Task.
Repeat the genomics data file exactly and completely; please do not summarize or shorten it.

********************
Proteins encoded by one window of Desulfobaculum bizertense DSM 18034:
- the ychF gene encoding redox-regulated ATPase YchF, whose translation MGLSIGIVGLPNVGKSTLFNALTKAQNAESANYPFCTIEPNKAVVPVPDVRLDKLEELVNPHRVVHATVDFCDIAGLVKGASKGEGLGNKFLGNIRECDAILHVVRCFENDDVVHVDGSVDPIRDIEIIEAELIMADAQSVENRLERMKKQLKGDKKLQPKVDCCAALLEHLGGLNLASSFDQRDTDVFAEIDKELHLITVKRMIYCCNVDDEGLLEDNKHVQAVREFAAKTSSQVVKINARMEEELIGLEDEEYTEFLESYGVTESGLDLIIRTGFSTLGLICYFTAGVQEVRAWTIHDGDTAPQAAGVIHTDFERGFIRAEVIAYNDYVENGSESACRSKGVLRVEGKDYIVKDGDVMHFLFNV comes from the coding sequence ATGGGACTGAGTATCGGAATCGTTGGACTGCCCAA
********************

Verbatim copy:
Proteins encoded by one window of Desulfobaculum bizertense DSM 18034:
- the ychF gene encoding redox-regulated ATPase YchF, whose translation MGLSIGIVGLPNVGKSTLFNALTKAQNAESANYPFCTIEPNKAVVPVPDVRLDKLEELVNPHRVVHATVDFCDIAGLVKGASKGEGLGNKFLGNIRECDAILHVVRCFENDDVVHVDGSVDPIRDIEIIEAELIMADAQSVENRLERMKKQLKGDKKLQPKVDCCAALLEHLGGLNLASSFDQRDTDVFAEIDKELHLITVKRMIYCCNVDDEGLLEDNKHVQAVREFAAKTSSQVVKINARMEEELIGLEDEEYTEFLESYGVTESGLDLIIRTGFSTLGLICYFTAGVQEVRAWTIHDGDTAPQAAGVIHTDFERGFIRAEVIAYNDYVENGSESACRSKGVLRVEGKDYIVKDGDVMHFLFNV comes from the coding sequence ATGGGACTGAGTATCGGAATCGTTGGACTGCCCAA